Weather rambling — Coal fires and revival fires
“Whew! This is the kind of weather that lowers the stock in coal bins and makes the dealer in anthracite chuckle as he contemplates the prospective addition to the shekels in his coffers,” The Morning Star of Glens Falls reported on Jan. 13, 1888.
Precisely, the temperature was twenty below zero at Glens Falls and Fort Edward the previous morning, “the coldest of the winter” so far, 16 below at Saratoga Springs, and 28 below at Gansevoort.
The cold spell had not prevented outdoor religious services.
Baptist church members at Warrensburg cut a hole in the ice near Cole’s barber shop on Jan. 6 so that the Rev. J. C. Burket could baptize six people that were converted at a revival.
The weather in the Glens Falls region in January 1888 was good for sleighing and logging.
At Conklingville, in Hadley, 48 inches of snow had already fallen that winter, as of Jan. 4.
“Finer sleighing could not be wished for,” The Granville Sentinel reported on Jan. 13.
“Parties of lumberman are daily passing through the village on their way to the woods,” the Luzerne correspondent reported in The Morning Star on Jan. 6.
“Plenty of snow and good sleighing. Consequently the lumbermen are happy,” the Chestertown correspondent reported.
The ice at Katskill Bay, on Lake George, was nine inches thick on Jan. 9.
Solid ice made it possible for harvesting ice, fishing through the ice and racing horses on the ice.
“Perch fishing is good. The ice harvest has commenced,” the East Lake George correspondent to The Morning Star reported on Jan. 20.
“The snow on the river at Parks Ferry (Sandy Hill) will be scraped today for a race track. Much sport is expected this winter by our horsemen,” The Morning Star reported on Jan. 14.
“Charles Crannell, the South Glens Falls barber, has scraped three good half-mile tracks on the river and invites owners of horses on both sides of the river to speed their trotters there,” The Morning Star reported on Jan. 23.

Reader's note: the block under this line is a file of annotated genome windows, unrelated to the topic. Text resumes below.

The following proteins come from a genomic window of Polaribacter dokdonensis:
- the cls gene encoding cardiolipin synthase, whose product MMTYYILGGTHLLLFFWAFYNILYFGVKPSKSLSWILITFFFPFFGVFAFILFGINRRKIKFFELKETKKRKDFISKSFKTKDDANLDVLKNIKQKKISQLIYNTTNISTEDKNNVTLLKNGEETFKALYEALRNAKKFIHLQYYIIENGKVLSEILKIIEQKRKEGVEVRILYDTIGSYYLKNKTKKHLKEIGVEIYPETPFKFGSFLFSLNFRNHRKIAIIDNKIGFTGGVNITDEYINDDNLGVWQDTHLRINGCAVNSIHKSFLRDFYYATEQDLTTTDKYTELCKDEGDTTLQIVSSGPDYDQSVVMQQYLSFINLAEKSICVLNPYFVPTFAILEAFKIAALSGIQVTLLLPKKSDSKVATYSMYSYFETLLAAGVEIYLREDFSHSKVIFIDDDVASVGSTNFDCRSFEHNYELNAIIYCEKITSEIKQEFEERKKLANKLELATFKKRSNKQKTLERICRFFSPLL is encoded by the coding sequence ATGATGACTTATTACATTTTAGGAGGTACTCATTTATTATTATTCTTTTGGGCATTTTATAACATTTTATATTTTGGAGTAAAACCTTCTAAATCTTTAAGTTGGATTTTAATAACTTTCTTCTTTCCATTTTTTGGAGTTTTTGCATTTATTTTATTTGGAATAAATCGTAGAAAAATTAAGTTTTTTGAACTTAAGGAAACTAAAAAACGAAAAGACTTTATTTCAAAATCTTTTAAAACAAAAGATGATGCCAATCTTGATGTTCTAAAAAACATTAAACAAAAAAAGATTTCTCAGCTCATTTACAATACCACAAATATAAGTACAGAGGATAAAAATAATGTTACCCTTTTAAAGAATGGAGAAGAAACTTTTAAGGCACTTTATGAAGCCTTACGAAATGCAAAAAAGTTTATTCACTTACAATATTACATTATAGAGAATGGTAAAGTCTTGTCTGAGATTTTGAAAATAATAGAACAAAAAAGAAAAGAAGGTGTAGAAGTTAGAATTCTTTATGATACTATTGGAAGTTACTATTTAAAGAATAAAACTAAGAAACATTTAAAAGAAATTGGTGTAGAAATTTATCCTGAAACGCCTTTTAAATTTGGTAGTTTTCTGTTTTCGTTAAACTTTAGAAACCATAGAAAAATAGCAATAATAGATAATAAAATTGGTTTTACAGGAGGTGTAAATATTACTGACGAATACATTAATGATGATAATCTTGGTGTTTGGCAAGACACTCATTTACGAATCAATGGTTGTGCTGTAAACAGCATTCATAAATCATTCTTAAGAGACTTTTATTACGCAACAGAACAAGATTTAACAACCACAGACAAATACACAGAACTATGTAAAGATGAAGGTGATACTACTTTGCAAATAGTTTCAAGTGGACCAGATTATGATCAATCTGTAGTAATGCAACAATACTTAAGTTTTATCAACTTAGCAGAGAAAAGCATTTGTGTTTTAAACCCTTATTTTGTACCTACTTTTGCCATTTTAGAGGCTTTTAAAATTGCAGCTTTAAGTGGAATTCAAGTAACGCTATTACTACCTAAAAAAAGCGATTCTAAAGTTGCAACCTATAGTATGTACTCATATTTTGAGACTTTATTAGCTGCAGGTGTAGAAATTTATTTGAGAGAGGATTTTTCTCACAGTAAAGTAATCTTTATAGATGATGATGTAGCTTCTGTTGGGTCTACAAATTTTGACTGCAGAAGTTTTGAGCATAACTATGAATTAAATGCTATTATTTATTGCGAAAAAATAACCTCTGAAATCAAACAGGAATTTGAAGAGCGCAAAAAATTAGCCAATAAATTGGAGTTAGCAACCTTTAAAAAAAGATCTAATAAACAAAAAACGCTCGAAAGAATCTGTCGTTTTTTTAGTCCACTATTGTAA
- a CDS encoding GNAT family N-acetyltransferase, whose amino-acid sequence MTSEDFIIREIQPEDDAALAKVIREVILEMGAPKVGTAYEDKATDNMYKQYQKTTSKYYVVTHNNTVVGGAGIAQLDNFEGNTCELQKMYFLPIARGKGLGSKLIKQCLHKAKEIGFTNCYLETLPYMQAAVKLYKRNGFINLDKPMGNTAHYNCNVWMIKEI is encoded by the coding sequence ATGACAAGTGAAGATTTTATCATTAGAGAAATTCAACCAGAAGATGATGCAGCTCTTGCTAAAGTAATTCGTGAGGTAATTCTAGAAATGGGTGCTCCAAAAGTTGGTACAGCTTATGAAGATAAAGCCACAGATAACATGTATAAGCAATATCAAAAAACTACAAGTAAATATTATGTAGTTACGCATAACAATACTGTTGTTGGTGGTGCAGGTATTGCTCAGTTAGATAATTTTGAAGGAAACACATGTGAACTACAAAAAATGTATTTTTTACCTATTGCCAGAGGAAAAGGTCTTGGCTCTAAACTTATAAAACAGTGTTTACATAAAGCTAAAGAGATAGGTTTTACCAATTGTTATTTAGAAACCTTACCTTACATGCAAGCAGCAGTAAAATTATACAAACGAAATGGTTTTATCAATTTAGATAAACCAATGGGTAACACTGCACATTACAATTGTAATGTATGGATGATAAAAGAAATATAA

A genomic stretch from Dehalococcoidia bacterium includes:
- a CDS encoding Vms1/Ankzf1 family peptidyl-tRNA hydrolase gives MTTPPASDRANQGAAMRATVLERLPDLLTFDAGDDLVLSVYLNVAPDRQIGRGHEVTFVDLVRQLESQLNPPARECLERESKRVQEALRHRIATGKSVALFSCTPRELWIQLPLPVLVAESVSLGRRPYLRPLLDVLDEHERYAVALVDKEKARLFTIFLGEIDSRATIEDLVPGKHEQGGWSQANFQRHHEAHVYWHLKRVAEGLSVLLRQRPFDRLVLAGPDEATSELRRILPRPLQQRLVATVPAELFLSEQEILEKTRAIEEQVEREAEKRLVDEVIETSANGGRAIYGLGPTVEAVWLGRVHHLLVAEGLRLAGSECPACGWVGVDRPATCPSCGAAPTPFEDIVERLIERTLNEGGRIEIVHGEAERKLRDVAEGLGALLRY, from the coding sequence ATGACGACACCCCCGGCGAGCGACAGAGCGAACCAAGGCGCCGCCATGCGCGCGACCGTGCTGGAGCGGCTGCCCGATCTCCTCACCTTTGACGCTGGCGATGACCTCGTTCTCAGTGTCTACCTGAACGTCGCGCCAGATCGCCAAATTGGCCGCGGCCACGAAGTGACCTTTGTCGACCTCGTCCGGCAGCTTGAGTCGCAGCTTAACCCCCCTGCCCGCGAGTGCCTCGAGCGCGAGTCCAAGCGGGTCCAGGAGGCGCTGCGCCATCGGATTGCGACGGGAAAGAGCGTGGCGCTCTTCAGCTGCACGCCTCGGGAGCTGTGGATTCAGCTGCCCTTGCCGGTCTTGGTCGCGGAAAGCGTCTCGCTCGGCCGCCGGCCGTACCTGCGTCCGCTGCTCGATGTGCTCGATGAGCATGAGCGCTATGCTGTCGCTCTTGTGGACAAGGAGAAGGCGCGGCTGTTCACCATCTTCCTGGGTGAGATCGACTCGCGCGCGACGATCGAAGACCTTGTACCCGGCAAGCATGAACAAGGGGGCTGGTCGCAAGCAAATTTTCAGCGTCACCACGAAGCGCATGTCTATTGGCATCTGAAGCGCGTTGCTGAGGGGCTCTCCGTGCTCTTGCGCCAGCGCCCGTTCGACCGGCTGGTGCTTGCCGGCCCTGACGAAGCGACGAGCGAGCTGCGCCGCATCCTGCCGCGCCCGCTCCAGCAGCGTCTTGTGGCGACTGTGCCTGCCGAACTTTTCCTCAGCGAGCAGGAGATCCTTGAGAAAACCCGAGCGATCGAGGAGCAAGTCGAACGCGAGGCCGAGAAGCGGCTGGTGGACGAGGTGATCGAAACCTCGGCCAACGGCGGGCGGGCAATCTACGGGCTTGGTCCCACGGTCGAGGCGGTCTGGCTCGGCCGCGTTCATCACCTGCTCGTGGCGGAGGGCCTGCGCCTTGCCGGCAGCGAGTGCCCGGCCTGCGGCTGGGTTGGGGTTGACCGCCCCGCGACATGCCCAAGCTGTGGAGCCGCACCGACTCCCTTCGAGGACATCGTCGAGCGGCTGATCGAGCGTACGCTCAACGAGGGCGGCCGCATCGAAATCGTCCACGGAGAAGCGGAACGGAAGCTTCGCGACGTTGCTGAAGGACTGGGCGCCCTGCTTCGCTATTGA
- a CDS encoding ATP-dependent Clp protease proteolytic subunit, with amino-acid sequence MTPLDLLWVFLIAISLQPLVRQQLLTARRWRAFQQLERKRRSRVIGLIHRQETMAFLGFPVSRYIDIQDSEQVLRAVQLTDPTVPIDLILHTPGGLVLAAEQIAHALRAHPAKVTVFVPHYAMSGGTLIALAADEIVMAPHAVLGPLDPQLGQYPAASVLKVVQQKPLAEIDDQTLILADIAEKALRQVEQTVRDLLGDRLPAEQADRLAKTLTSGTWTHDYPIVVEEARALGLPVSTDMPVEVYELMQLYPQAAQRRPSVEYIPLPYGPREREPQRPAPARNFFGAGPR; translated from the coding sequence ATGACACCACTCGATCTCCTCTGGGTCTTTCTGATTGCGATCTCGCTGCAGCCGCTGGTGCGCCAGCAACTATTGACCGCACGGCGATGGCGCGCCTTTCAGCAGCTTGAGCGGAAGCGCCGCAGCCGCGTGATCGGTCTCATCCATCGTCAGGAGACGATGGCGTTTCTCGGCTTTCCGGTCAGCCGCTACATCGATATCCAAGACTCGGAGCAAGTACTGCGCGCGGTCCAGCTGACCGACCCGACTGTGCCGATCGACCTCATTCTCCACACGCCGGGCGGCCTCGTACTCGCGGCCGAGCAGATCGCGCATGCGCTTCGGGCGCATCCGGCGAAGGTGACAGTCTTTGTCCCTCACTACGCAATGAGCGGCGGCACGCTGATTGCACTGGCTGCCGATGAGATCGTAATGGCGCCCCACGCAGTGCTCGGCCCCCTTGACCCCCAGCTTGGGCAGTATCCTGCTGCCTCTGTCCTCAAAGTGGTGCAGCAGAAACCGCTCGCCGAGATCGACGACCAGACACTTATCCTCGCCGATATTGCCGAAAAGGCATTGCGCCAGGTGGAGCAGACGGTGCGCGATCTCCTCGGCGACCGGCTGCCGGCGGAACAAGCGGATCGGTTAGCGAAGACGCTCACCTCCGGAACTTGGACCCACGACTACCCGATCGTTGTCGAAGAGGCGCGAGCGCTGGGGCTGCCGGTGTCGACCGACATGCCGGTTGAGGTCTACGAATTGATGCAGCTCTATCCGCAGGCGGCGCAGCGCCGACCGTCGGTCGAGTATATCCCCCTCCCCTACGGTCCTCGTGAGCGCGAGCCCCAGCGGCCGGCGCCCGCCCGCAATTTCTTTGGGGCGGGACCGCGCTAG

There was a short mid-January thaw.
“The frost-laden air Saturday night gave place to a damp atmosphere, followed by rain yesterday morning. Last evening another rain storm set in,” The Morning Star reported on Jan. 16. “The drops froze as they fell and left sidewalks in a slippery condition. The good Samaritan will distribute sand or sawdust in front of his premises early this morning and thus make locomotion safe for pedestrians.”
Winter weather did not lose its grip.
“George Fish, of Bolton, sojourned in Glens Falls yesterday. He reports the ice in the lake a foot thick.” The Morning Star reported on Jan. 21.
“Yesterday was the coldest day of the season at Warrensburg,” The Morning Star reported on Jan. 21. “The thermometer reached twenty-six degrees below zero and in some locations thirty-two degrees below. Many water pipes froze and burst.”
On Jan. 22, the temperature ranged from 28 below to 36 below zero at Glens Falls, and was 38 below at the St. James Hotel in Fort Edward and 33 below at Moreau.
“People hugged the fireside closely, and the streets were practically deserted in the evening.”
The temperature moderated the next day.
“The cold wave which enveloped the region Saturday night and Sunday morning subsided last evening, and the moderate temperature that followed was obviously welcomed by chilled humanity,” The Morning Star reported on Jan.24.
A “veritable blizzard” swept the region the evening of Jan. 25, lasting through the day on Jan. 26.
“No train of any kind, except the sleeper, reached Fort Edward from the north,” The Morning Star reported on Jan. 27.
That train’s arrival was delayed, as it was snowbound at Smith’s Basin, near Fort Ann, for 12 hours.
“The big snow plow ‘Jake” was run over the road during the morning, and in consequence the trains from the south were nearly on time. It was found impossible, however, to keep the road open, and all trains were finally abandoned.”
The storm sent Morning Star reporters and editors scrambling for copy, as correspondent reports, dispatched via train, did not arrive.
At Lake George, the blizzard extended a masquerade party of 30 celebrants on Jan.26 at the home of Sheriff Bryant.
“At a late hour it was discovered that the roads were blockaded and the party was snowbound, so the rest of the night was spent in in dancing, singing and merry-making,” The Morning Star reported on Jan. 31, as it caught up on delayed correspondents’ copy. “At daylight, paths were shoveled, horses and sleighs were brought forth and conveyed to their several homes. They will ever remember the kindness and hospitality of Mr. and Mrs. Bryant.”
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